Impact of historical land cover change on daily indices of climate extremes including droughts in eastern Australia
Article first published online: 25 APR 2009
Copyright 2009 by the American Geophysical Union.
Geophysical Research Letters
Volume 36, Issue 8, April 2009
How to Cite
2009), Impact of historical land cover change on daily indices of climate extremes including droughts in eastern Australia, Geophys. Res. Lett., 36, L08705, doi:10.1029/2009GL037666., , , , , and (
- Issue published online: 25 APR 2009
- Article first published online: 25 APR 2009
- Manuscript Accepted: 24 MAR 2009
- Manuscript Received: 9 FEB 2009
- daily climate extremes;
- El Niño;
- land cover change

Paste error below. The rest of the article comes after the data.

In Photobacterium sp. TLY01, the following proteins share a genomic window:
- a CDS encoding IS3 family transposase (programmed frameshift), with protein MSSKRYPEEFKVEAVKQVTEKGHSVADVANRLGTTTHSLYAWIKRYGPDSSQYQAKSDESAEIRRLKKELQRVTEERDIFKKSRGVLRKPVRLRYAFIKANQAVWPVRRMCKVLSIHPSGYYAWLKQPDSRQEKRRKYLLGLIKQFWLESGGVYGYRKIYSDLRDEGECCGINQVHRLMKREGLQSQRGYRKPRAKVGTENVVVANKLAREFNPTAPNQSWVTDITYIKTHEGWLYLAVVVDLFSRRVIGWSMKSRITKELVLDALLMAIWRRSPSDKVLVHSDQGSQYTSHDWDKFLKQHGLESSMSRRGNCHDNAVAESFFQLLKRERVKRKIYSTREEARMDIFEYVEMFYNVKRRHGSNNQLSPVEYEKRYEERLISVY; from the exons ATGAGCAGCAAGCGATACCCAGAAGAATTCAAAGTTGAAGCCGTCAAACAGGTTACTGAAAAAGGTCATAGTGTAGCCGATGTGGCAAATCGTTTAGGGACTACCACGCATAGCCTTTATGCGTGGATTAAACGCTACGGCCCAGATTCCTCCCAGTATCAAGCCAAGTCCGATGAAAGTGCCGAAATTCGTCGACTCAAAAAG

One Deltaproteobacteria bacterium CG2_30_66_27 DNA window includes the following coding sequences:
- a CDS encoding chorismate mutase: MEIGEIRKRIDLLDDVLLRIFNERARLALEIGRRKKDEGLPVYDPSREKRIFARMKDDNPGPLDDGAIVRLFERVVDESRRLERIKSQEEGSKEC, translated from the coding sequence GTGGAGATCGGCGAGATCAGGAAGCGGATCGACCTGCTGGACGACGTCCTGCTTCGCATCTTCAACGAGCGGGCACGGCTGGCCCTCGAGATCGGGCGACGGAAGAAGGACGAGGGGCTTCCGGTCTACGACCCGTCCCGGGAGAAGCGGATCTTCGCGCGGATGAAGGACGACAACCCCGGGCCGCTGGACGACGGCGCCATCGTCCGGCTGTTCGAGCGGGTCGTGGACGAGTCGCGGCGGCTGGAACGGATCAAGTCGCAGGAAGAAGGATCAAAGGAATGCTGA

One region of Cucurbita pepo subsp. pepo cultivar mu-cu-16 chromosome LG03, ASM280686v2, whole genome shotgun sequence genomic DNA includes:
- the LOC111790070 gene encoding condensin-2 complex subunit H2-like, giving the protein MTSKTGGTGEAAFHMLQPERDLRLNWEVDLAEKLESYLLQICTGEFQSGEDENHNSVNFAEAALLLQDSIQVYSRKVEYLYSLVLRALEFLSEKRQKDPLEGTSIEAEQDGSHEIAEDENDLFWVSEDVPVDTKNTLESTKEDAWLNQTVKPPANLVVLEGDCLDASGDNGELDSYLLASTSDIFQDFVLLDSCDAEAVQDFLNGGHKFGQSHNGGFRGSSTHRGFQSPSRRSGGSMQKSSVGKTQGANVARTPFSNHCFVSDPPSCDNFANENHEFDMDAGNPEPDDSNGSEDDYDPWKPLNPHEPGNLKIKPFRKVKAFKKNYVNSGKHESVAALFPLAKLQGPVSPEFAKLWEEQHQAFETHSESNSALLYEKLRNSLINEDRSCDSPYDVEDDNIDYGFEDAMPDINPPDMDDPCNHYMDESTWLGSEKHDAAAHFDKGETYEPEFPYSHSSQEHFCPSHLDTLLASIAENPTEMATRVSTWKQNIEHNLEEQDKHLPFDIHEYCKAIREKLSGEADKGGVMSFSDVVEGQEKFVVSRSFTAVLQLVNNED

There is growing scientific evidence that anthropogenic land cover change (LCC) can produce a significant impact on regional climate. However, few studies have quantified this impact on climate extremes and droughts. In this study, we analysed daily data from a pair of ensemble simulations using the CSIRO AGCM for the period 1951–2003 to quantify the impact of LCC on selected daily indices of climate extremes in eastern Australia. The results showed: an increase in the number of dry and hot days, a decrease in daily rainfall intensity and wet day rainfall, and an increase in the decile-based drought duration index for modified land cover conditions. These changes were statistically significant for all years, and especially pronounced during strong El Niño events. Therefore it appears that LCC has exacerbated climate extremes in eastern Australia, thus resulting in longer-lasting and more severe droughts.